Why Women Report Sexual Assault in the Face of Conviction Deficit
In our latest episode, we reviewed Know My Name by Chanel Miller, the woman who survived sexual assault at the hands of Brock Turner. Read the excerpt below on how we handle sexual assault in this country:
Emma: There is this idea that someone is only coming forward to talk about sexual assault or abuse for attention, money, or to defame the other person. Chanel addresses this on page 291 of the book:
“He may sit in a cell, but he will never know what it's like to be unhomed from his own body. We do not fight for our own happy endings. We fight to say you can't. We fight for accountability. We fight to establish precedent. We fight because we pray we will be the last ones to feel this kind of pain.”
She goes on to talk about how the reason women stay behind closed doors for so long after sexual assault is because of fear of the retribution they'll face. They only come forward because they can’t live with it any longer. They come forward because they are thinking about the community of women that is being affected by these people's actions. She talks about cases like Cosby, Brett Kavanaugh, Donald Trump, where there's a cacophony of women that come forward and only after it’s impossible to ignore do people start to recognize the wrong that's been done. Only once 20, 50, 60 women come forward and say, “this person harmed me” does the system acknowledge it. But even then, it's assumed that at least 40% of them are lying. It's a really potent illustration to me that it takes 60 women's bodies to even confront the harm that one man's body has done. 60 to 1. It's absolutely insane, but it illustrates the way that women are so devalued. There is still all this talk about how women are equal to men, that we have this beautiful and utopian society, and how the United States is the best country in the world. But it still takes 60 women for 1 man to face sufficient repercussions. How many women does it take for a man to get put in prison for sexual assault? 60. Sexual assault is only valid when there's overwhelming evidence, when really, if there is a hint of evidence, it needs to be scrutinized and considered.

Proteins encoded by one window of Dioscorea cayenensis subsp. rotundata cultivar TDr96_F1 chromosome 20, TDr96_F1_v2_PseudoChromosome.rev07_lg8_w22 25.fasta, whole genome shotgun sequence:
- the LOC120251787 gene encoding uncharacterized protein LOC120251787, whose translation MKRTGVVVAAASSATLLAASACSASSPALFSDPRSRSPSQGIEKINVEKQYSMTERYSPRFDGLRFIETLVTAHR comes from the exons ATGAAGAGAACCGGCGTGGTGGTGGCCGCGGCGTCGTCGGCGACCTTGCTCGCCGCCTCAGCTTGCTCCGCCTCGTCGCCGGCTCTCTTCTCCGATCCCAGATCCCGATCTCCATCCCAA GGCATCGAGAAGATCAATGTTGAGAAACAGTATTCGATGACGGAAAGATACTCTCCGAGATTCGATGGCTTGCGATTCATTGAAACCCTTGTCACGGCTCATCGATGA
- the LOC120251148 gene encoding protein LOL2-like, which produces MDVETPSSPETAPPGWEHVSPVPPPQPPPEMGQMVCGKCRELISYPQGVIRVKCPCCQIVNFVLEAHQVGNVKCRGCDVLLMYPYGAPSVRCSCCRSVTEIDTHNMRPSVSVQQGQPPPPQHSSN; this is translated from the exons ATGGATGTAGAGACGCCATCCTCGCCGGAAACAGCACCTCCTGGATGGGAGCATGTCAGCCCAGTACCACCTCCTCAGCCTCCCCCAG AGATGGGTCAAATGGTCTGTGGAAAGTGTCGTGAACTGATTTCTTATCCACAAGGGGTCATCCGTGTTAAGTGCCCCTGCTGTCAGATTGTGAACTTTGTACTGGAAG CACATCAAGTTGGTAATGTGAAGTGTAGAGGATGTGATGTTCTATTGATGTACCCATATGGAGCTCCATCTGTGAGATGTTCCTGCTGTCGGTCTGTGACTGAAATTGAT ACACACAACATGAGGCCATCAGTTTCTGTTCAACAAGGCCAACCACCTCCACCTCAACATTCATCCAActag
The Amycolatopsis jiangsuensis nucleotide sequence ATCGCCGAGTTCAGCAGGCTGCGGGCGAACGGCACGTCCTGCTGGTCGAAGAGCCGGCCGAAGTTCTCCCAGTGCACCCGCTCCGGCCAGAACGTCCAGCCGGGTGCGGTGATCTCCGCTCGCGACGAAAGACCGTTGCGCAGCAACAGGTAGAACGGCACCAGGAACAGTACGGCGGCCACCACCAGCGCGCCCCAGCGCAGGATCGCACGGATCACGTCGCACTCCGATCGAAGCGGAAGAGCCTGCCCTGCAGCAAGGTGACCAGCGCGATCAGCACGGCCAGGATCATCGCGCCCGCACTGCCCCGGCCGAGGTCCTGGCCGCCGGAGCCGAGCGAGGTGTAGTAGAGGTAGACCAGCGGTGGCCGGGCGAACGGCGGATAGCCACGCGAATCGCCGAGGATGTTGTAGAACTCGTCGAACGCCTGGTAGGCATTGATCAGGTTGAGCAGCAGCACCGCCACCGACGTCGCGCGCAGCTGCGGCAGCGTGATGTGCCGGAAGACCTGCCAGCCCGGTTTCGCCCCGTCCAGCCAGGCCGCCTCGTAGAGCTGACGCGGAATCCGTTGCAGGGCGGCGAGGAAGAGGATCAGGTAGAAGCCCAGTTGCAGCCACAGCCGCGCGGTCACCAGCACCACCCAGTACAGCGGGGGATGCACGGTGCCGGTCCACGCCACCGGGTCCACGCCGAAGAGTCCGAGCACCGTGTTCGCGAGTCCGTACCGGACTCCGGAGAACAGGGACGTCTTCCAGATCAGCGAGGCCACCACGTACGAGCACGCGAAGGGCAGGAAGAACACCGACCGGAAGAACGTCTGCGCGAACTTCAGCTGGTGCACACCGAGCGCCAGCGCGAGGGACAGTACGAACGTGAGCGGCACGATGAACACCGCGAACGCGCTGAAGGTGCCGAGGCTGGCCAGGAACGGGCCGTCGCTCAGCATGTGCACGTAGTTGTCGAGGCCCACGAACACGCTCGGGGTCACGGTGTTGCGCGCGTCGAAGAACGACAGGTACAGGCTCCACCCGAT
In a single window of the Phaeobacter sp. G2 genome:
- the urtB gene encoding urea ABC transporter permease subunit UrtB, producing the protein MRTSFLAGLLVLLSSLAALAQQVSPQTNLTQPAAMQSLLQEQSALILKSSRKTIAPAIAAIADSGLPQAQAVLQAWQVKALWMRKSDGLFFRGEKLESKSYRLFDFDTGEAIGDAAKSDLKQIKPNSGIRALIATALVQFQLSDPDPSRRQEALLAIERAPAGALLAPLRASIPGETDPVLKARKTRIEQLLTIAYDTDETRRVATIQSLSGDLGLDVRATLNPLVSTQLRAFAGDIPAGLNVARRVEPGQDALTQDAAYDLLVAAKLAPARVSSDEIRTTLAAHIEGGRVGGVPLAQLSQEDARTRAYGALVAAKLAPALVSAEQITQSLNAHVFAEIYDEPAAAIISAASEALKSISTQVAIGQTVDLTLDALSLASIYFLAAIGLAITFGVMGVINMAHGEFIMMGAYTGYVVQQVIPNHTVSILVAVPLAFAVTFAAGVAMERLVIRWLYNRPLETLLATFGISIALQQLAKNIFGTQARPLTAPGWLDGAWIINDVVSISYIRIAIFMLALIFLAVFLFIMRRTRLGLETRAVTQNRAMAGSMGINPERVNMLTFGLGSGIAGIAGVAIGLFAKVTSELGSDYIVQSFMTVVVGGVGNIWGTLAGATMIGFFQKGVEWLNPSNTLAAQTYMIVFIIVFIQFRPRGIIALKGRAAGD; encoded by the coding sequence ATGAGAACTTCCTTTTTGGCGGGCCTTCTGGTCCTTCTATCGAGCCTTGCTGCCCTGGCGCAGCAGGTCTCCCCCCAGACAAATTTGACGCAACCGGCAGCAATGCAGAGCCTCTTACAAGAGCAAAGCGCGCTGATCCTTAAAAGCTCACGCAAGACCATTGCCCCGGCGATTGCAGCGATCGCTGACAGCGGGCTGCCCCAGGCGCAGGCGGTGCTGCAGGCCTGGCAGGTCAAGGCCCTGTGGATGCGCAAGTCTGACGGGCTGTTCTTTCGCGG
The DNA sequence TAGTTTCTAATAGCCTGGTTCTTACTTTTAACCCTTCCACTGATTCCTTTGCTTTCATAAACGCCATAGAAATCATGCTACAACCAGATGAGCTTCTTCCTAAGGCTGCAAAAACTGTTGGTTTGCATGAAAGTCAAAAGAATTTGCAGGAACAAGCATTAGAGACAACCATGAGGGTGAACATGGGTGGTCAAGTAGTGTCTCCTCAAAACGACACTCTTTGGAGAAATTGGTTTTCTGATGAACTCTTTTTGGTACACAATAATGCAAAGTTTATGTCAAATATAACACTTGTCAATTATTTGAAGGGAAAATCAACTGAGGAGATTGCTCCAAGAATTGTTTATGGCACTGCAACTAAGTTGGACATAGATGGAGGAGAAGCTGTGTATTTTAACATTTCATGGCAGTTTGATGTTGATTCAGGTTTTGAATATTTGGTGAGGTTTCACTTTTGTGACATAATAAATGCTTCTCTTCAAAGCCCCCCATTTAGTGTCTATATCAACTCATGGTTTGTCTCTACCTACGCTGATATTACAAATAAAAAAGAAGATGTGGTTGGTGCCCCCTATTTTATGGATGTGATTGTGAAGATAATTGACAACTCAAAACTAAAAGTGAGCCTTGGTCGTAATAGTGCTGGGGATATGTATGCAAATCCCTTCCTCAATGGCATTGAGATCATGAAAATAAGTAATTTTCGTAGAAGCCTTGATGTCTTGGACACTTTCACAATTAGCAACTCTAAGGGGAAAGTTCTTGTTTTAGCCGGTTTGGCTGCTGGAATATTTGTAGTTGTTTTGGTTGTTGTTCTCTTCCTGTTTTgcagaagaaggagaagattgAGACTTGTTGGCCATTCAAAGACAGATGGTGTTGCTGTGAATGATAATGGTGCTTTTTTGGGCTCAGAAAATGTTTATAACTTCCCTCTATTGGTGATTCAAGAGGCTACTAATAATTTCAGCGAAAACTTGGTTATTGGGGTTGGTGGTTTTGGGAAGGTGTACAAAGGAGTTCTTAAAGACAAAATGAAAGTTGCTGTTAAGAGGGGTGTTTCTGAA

For more on Chanel Miller’s brilliant book, listen to the full episode here.